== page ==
Imagination and Retrospection in 'the space of a door'
Album cover courtesy of BMOP/sound
These last few months have prompted some nostalgia in classical music. Audiences and musicians yearn to return to the concert hall; many orchestras have been streaming the Great Performances of yesteryear. And then there’s the Boston Modern Orchestra Project, which does not let a pandemic deter it from looking forward. In the space of a door, a superb disc released in May, the BMOP explores the music of Eric Nathan. Spanning works from his student days at Cornell to more recent activities (Nathan has taught at Brown since 2015), the album is a collection of luscious soundscapes that abound with imagination, spontaneity, and—in keeping with the prevailing mood—thoughtful retrospection.
the space of a door, the titular composition, was commissioned in 2016 by the Boston Symphony Orchestra. It begins like a Big Bang: nothing, and then all hell breaks loose all at once. The horns, entering with a minor third played in harmony, travel up another minor third and explode into a C major orchestral crash, setting off an extended frenzy of brass fragments, percussion blasts, and sustained high strings. Nathan writes that he intended this opening gesture to echo that of Brahms’s Symphony No. 2. The dual minor thirds are a clever homage, to be sure, but the symphonic parallel that keeps coming to my mind is the finale of Bruckner’s Eighth. What the two pieces share is a feeling of expansion and expansiveness, though they convey it in different ways. Whereas the Brucknerian machine drives unrelentingly onward with unstoppable force, ever-approaching the light at the end of a widening tunnel, the space of a door revels in the unexpected. The music seems surprised to find itself in the midst of so much happening, like someone who steps through a door and finds on the other side a brighter, loftier room than she had imagined.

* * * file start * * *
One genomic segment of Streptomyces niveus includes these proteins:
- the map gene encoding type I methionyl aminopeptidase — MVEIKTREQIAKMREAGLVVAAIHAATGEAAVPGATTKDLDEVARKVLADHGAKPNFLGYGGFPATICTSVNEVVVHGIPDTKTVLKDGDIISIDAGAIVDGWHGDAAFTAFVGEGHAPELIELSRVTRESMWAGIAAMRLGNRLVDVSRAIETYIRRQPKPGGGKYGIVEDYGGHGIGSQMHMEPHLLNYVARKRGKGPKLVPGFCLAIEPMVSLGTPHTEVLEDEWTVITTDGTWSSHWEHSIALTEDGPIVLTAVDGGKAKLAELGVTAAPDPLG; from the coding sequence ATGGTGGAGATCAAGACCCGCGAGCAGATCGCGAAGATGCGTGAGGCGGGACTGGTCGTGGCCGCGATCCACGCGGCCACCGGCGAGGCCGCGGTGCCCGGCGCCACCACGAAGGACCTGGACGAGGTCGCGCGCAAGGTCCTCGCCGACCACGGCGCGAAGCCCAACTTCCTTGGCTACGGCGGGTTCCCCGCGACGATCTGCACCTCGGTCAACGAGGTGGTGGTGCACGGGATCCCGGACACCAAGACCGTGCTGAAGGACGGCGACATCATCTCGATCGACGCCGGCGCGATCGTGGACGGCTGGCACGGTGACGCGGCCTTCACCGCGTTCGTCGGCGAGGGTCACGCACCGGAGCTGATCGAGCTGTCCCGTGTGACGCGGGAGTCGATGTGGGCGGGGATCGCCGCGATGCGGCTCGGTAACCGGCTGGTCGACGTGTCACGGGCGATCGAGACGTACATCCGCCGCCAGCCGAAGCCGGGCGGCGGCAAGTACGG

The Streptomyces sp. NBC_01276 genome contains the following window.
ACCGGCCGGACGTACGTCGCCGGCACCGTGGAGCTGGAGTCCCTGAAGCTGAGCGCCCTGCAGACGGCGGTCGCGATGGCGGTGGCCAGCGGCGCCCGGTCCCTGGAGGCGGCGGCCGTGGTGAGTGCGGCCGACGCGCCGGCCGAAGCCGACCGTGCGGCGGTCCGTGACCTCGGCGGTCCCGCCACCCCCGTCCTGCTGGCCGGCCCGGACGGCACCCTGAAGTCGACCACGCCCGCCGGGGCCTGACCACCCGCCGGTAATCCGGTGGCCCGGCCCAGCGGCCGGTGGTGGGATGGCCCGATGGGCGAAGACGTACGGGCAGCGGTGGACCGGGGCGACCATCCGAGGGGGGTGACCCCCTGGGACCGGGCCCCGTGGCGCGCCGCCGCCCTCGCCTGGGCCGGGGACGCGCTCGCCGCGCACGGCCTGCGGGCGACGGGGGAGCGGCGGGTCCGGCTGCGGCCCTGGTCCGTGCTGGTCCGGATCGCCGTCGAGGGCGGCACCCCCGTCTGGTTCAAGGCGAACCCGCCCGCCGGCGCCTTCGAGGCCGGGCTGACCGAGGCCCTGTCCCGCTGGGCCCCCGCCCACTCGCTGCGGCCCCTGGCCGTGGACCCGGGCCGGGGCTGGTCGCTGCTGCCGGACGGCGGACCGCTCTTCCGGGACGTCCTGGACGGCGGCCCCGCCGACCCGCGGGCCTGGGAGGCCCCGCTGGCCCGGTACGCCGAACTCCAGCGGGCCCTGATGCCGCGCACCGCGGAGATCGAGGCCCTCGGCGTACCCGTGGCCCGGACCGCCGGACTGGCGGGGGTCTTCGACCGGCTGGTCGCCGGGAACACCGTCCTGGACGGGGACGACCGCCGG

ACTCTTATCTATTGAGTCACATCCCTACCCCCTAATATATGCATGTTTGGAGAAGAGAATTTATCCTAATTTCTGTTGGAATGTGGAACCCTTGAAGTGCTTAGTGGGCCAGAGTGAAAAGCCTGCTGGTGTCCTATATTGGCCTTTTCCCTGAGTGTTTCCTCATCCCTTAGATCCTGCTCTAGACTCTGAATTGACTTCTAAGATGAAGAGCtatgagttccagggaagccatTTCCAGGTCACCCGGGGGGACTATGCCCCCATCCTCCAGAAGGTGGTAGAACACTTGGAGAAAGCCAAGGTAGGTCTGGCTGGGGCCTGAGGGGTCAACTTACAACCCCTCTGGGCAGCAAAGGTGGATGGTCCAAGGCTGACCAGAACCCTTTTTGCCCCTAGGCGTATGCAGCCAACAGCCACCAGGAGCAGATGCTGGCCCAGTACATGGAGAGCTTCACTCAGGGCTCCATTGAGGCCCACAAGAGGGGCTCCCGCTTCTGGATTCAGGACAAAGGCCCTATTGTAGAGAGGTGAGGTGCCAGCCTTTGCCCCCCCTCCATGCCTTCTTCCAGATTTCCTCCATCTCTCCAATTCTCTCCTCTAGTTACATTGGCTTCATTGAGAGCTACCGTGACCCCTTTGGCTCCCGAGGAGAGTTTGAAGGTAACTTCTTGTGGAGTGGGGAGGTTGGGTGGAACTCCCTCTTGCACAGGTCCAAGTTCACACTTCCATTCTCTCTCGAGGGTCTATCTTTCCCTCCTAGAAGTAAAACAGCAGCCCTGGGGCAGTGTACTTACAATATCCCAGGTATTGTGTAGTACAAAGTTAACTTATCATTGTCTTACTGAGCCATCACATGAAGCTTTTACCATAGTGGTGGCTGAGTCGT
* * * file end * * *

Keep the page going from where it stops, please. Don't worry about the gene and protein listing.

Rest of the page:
Other delights include Missing Words I (2014), a set of miniatures based on entries from Ben Schott’s book of invented German words. “Herbstlaubtrittvergnügen” (“Autumn-Foliage-Strike-Fun”) features hilariously off-kilter horn glissandos, while “Fingerspitzentanz” (“Fingertips-Dance”) has the strings using their actual fingertips to play a sort of snap pizzicato. In Icarus Dreamt (2008), the twittering woodwinds and alternating moments of lushness, frantic energy, and anticipatory calm conjure for me the image of a forest teeming with life. It’s a nice, green place in which to imagine Icarus still soaring, having escaped his death over the bleak open sea. Paestum (2013), according to Nathan, was inspired by the ruins of the namesake city of Magna Graecia. The album is bookended by two versions of the piece, one for orchestra and one for sinfonietta. The former, to the credit of Gil Rose and the BMOP, creates a fuller, more sonorous tone while preserving a chamber-like clarity.
The piece that leaves the deepest impression is Omaggio a Gesualdo (2013). Scored for string orchestra, it pays tribute to the past without being too literal-minded. Not that there is anything archaic anyway about Carlo Gesualdo, whose complex chromatic harmonies and grisly personal life are both still shocking to hear today. Nathan takes the musical ideas of the madrigal “Ahi, disperata vita” (“Ah, desperate life”) and abstracts them to their limits. Gorgeous color shifts are punctuated by textural contrasts and the interplay of different voices, reflecting something of the egalitarianism of late Renaissance polyphony. The madrigal’s central motif, a descending four-note scale, transforms into little darting ornaments that flit about on the periphery, like a gloss in the margins of a manuscript. Finally, in a shimmering, solemn passage, the motif’s original form emerges, and the piece seems to finish on the familiar Phrygian half cadence which proclaims to the world, “I am old music.” Don’t be lulled by this momentary comfort. The music goes on, the dissonance creeps back in, and the real end of the piece is a reprisal of the funhouse version of Gesualdo’s motif in a soft smudgy murmur of strings—fading away almost as an afterthought, yet at the same time pointing emphatically, unmistakably forward.
Kevin Wang is a DJ for the Classical Music Department.